Mental Health Foundation highlights the importance of peer support in mental health recovery

Release Date: 24 August 2012

Country: United Kingdom

The Mental Health Foundation is calling for greater emphasis on the role of peer support in mental health and learning disability services in a new briefing, Peer support in mental health and learning disability.

The briefing paper highlights the benefits of peer support and showcases some of the Mental Health Foundation’s work within the area. This looks at how peer support can help people to recover, or get more control over their condition, and live fulfilling lives in their communities.

The benefits of peer support are widespread for services, individuals receiving support and the person giving it and include:

• Better mental health,
• Increased sense of wellbeing,
• Increased confidence and learning skills.

As well as the recognised health benefits, peer support can prove to be a worthy financial investment in the long term, resulting in lower overall costs, fewer hospital admissions and reduced bed days.

The success of the Mental Health Foundation’s self-management courses, which ran throughout Wales, and the pilot peer mentoring service in Scotland, Brighter Futures, demonstrate the integral part peer support can play in mental health recovery.

Terry Davies is a passionate advocate of peer support after being helped onto the road to recovery by his peer supporter. He said:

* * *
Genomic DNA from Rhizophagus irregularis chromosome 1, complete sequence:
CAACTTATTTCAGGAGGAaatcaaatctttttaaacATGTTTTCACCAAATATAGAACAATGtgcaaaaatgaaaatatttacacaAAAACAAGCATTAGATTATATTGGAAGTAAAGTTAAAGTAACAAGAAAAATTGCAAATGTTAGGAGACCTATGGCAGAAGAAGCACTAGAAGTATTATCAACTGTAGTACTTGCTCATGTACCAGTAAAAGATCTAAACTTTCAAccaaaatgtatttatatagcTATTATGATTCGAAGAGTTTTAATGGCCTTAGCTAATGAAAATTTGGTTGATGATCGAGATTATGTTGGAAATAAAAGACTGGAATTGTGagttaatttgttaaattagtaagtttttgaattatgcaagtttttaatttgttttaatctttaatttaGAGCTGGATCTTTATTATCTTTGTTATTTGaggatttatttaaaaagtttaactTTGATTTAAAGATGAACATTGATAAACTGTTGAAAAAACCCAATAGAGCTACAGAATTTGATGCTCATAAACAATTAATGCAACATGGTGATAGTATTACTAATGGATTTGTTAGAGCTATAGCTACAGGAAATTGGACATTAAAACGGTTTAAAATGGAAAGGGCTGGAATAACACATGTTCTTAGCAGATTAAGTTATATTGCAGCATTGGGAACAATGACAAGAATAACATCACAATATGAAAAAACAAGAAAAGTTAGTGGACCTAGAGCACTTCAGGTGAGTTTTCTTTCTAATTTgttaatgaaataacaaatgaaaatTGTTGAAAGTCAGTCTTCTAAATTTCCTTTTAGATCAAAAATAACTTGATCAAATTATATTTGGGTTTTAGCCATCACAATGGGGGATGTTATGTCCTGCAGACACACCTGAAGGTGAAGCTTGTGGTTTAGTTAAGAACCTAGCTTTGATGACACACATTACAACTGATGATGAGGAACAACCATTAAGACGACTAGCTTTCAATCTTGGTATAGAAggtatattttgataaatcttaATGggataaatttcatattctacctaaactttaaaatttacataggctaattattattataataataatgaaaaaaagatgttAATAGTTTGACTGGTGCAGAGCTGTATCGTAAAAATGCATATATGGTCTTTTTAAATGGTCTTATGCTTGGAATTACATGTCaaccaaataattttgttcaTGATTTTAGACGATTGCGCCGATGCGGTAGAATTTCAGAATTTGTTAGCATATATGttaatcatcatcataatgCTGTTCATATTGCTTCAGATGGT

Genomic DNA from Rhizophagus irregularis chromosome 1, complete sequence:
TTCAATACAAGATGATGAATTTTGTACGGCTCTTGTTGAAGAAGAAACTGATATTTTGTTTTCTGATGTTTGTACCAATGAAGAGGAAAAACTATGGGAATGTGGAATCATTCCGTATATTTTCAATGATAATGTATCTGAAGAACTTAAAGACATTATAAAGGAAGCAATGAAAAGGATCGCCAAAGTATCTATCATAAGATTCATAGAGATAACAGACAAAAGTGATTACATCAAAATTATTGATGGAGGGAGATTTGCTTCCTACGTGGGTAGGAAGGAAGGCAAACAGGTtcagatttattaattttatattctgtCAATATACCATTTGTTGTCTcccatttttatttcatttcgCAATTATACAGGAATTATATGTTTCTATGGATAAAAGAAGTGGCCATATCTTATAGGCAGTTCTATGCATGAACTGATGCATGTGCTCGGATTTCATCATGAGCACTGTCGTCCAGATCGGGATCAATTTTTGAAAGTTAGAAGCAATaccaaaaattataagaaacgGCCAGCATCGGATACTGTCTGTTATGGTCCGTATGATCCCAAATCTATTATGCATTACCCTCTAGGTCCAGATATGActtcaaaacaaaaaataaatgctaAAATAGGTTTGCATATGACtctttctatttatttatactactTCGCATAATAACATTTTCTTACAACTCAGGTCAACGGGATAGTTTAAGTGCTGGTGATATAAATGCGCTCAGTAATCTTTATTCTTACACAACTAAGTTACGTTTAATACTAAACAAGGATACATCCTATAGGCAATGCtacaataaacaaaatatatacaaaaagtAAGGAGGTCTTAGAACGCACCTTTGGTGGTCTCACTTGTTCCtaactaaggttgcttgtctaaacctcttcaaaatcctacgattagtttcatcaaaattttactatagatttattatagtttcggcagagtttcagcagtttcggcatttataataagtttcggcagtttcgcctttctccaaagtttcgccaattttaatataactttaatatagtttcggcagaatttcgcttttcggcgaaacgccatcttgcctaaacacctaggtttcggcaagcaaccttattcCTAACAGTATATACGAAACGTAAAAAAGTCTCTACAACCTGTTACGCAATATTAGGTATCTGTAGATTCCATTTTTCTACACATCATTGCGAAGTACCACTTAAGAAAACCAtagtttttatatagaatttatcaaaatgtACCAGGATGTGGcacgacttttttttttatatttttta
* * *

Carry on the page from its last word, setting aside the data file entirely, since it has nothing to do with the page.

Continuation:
“I think peer support is vital in helping people with longer term mental health problems to move forward with their lives. It is very reassuring to receive support from a peer who has first-hand experience of what it is like living with a long term mental health condition, who is also able to empathise with problems and challenges I might face after walking a similar path themselves.

We all need encouragement and who better to give it than one who knows how tough things can be and, at the same time, has a proven track record of overcoming difficulties and moving forward with their lives.”

Simon Lawton-Smith, Head of Policy at Mental Health Foundation says:

“Peer support can be hugely important in supporting individuals in mental health recovery and, together with self-management techniques, can empower individuals to take control of their lives and put themselves back in the driving seat.

“It’s fantastic that Governments across the UK are promoting peer support in their mental health strategies. However the benefits will only be seen if local commissioners and providers of services make peer support a core part of service delivery for people with a mental health diagnosis or learning disability. There’s still a long way to go.”

The briefing is available to download.